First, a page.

It's been sort of weird the last few weeks. There has been so much noise in the media about the H1N1 influenza outbreak. I've been reading about overwhelmed ERs, triage in the parking garages, twenty-year olds on ventilators. It's scary stuff. One ER friend tells me his department volume is up 40% due to H1N1. We've dusted off the disaster plans and have been ready to go for a while now.
But instead: nothing. We sat in our near-empty department and stared at one another wondering when the tidal wave was going to hit. It's been a little like working New Years Eve, or during the Super Bowl. You know you're going to get crushed but you don't know exactly when or how bad it's going to be. Frankly, I was starting to feel a little left out, as everybody else got into the game and we were left on the sidelines.
No more. The other shoe has now hit the floor. We are off the tenterhooks. The suspense has ended and the pandemic has officially hit our corner of the Northwest. Surprisingly, it hit abruptly. One day I saw zero influenza-like illnesses. The next day they represented 50% of my cases. Strangely, I feel relief. It's game time.
On another note, I came into my shift today and the nursing station was consumed by a vigorous debate over whether we should "take" the H1N1 vaccine. There's no obligation to do so at our hospital, but the infection control people are being quite diligent in trying to get through to everybody. And this just freaking blows my mind. We are health care providers. We are supposed to be smarter than this. When you have thought leaders in the field of health care writing op-eds in the New York Times practically begging caregivers to get the vaccine, and still there is widespread uncertainly whether it would be a good idea or not, then we've lost. It's official, folks: Jenny McCarthy and Oprah have won. Vaccines are the agents of the devil; science and evidence-based medicine have been once and for all repudiated. When the debaters asked me whether I thought we should get vaccinated, I perhaps a bit too caustically opined that it was either embrace the vaccines or give up the ghost and go back to bloodletting and purging evil humours.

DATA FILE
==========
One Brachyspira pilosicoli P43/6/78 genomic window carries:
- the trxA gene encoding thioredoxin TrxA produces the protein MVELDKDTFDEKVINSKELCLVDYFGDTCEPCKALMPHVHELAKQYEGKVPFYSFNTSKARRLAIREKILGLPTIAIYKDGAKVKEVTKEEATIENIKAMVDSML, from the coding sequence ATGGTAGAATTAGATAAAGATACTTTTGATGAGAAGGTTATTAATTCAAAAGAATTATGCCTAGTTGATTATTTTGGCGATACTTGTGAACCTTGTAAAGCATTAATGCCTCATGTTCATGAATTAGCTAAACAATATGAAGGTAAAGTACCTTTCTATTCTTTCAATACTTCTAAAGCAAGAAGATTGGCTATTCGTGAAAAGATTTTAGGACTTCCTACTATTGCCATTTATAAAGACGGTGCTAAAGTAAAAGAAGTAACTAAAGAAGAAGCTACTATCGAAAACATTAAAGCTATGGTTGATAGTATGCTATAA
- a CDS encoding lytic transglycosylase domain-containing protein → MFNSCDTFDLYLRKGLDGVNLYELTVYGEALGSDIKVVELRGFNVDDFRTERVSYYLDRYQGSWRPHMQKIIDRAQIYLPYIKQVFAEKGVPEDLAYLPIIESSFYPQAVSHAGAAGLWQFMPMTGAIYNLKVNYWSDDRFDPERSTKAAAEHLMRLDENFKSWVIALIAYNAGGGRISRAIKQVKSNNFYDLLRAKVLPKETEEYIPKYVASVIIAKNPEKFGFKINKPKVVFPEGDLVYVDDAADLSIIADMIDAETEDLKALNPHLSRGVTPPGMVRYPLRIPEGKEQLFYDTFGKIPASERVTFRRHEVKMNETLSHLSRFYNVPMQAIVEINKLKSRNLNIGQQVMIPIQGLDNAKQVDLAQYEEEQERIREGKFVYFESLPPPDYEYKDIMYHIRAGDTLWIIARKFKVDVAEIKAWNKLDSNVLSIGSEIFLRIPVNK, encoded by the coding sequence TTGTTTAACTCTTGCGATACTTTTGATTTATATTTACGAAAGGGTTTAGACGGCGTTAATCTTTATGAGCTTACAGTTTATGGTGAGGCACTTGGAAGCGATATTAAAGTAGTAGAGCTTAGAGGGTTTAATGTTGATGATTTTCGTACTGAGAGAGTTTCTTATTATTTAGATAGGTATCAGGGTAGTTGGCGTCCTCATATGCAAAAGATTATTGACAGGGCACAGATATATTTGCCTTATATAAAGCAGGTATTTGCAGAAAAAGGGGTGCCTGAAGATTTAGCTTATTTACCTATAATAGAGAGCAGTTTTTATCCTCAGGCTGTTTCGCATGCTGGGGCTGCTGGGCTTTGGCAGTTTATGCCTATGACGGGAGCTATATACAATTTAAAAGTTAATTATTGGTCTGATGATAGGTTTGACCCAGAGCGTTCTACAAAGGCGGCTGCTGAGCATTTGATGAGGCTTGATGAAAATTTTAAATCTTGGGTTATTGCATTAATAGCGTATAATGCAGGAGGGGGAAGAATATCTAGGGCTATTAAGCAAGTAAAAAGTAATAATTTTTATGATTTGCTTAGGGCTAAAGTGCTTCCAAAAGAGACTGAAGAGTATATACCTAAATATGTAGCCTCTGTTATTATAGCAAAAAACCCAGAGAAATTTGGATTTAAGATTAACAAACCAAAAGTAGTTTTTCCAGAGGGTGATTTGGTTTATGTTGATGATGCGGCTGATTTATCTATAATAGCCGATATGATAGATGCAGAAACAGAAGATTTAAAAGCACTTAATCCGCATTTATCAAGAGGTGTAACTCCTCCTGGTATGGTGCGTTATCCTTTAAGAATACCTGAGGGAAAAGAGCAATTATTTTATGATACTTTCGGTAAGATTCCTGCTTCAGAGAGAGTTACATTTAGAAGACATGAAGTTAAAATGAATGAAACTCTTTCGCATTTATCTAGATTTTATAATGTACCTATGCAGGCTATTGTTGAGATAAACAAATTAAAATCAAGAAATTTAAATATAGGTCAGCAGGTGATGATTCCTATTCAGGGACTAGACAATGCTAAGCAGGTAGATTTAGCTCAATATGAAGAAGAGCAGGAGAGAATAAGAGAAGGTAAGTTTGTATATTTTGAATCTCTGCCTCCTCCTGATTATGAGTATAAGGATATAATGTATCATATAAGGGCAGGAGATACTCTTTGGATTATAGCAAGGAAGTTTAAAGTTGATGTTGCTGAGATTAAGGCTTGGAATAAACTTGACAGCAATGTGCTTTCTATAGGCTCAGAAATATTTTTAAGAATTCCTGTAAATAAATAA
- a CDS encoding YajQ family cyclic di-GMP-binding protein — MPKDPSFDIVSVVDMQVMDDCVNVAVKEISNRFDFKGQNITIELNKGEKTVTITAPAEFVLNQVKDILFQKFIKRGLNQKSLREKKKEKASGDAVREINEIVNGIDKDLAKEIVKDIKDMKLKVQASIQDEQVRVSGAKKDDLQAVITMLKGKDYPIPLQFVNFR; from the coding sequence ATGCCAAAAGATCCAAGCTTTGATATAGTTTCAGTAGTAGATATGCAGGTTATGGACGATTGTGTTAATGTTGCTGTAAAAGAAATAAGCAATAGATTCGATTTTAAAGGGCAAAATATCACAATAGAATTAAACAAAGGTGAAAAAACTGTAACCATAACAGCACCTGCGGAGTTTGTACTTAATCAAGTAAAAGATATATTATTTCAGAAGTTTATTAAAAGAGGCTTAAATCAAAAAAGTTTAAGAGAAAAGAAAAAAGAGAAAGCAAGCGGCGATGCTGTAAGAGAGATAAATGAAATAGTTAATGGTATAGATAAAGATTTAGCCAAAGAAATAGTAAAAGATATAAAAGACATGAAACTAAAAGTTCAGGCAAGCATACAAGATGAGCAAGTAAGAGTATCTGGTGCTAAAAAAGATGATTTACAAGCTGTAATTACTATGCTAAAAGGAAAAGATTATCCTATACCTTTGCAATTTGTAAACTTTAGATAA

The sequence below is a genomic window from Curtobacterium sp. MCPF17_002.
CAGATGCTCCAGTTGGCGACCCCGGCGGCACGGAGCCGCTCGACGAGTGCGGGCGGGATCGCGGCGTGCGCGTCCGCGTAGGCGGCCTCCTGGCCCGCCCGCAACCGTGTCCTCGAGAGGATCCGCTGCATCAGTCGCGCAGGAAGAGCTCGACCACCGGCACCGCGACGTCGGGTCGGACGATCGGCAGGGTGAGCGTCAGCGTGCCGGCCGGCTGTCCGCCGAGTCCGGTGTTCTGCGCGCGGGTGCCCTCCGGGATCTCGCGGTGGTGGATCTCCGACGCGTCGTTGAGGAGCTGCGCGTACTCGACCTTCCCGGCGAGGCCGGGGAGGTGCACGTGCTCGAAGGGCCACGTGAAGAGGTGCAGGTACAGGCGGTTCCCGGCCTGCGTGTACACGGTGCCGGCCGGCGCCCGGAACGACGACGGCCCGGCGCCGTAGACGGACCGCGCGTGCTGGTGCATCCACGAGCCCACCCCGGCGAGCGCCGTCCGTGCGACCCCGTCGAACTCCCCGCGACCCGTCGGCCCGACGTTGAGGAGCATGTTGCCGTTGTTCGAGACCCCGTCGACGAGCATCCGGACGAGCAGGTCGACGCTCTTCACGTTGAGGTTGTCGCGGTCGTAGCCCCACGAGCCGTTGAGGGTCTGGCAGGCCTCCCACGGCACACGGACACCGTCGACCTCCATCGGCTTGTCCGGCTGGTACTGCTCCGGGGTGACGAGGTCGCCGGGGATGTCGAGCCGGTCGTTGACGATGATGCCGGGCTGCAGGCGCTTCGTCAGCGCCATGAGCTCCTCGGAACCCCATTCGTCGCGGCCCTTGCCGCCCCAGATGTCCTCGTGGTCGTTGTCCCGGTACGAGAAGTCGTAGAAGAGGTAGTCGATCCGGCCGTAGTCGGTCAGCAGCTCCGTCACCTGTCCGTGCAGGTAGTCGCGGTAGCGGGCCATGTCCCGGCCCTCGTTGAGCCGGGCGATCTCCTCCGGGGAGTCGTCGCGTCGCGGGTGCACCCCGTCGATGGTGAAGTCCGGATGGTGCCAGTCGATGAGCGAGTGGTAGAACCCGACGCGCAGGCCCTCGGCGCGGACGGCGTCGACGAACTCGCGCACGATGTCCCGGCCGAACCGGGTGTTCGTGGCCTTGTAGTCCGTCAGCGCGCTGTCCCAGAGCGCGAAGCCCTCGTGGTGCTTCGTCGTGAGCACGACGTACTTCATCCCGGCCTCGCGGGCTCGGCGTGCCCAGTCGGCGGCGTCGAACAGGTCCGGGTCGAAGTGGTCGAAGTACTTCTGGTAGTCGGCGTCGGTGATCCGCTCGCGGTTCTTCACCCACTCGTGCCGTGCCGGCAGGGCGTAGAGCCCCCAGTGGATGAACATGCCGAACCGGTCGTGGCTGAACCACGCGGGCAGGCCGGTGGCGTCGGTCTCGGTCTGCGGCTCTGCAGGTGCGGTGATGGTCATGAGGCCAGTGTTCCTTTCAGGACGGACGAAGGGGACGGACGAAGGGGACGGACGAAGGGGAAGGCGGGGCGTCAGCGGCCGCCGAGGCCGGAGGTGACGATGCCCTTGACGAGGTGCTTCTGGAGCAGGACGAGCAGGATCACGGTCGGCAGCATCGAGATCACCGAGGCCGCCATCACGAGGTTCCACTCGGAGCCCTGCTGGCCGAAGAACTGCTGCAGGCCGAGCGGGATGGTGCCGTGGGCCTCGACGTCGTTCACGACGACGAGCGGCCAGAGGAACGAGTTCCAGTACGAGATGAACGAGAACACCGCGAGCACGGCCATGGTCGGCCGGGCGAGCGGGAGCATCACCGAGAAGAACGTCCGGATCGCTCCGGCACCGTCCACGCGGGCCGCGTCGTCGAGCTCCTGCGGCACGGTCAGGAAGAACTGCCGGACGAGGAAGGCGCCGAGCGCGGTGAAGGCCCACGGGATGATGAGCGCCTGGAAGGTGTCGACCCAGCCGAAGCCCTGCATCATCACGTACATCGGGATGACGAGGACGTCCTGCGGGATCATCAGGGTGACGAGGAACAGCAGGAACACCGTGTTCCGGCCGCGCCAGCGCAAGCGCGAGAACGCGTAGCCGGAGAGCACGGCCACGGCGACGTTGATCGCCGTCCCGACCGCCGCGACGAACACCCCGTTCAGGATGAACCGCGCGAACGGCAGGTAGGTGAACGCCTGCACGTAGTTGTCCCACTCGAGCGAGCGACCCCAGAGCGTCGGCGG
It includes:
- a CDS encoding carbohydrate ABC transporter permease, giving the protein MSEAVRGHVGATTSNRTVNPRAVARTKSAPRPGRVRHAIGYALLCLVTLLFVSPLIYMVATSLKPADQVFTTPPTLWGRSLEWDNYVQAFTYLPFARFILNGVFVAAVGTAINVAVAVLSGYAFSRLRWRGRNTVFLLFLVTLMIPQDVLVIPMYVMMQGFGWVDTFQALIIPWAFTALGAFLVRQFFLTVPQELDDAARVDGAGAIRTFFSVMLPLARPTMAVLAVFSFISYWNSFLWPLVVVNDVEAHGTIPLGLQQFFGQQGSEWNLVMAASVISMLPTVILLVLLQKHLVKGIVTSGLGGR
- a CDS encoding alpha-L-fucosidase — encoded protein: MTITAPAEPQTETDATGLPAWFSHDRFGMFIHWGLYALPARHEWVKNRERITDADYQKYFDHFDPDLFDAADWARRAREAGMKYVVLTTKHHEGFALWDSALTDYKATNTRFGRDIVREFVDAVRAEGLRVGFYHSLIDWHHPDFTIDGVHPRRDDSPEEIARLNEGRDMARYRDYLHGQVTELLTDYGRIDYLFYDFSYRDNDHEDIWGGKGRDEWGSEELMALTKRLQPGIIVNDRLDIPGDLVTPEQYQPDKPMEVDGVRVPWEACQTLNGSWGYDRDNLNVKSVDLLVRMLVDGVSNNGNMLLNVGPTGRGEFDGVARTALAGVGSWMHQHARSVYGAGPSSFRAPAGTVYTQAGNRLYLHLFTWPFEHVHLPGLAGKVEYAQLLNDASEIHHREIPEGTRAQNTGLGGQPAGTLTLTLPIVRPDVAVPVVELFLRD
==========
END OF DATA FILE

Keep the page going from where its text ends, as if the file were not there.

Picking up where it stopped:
Maybe we'd be better off with homeopathic vaccines. They're injections of water, but they were once near someone who had had the flu.
Seriously folks, get the fricking vaccine. It's safe -- much safer than the influenza, and far far less miserable. I had the misfortune to get H1N1 in May, and it was the sickest I have ever been in my adult life. I was prostrate for five days, and there are long spans of time that I just don't remember. Especially if you or a loved one are high-risk: very young, very old, or pregnant. Get the damn shot.
Frankly, though, I have no sympathy for any health care provider who chooses not to get immunized. I hope they do get influenza. They will deserve it. Hopefully they won't get too many of their co-workers and patients sick along with them.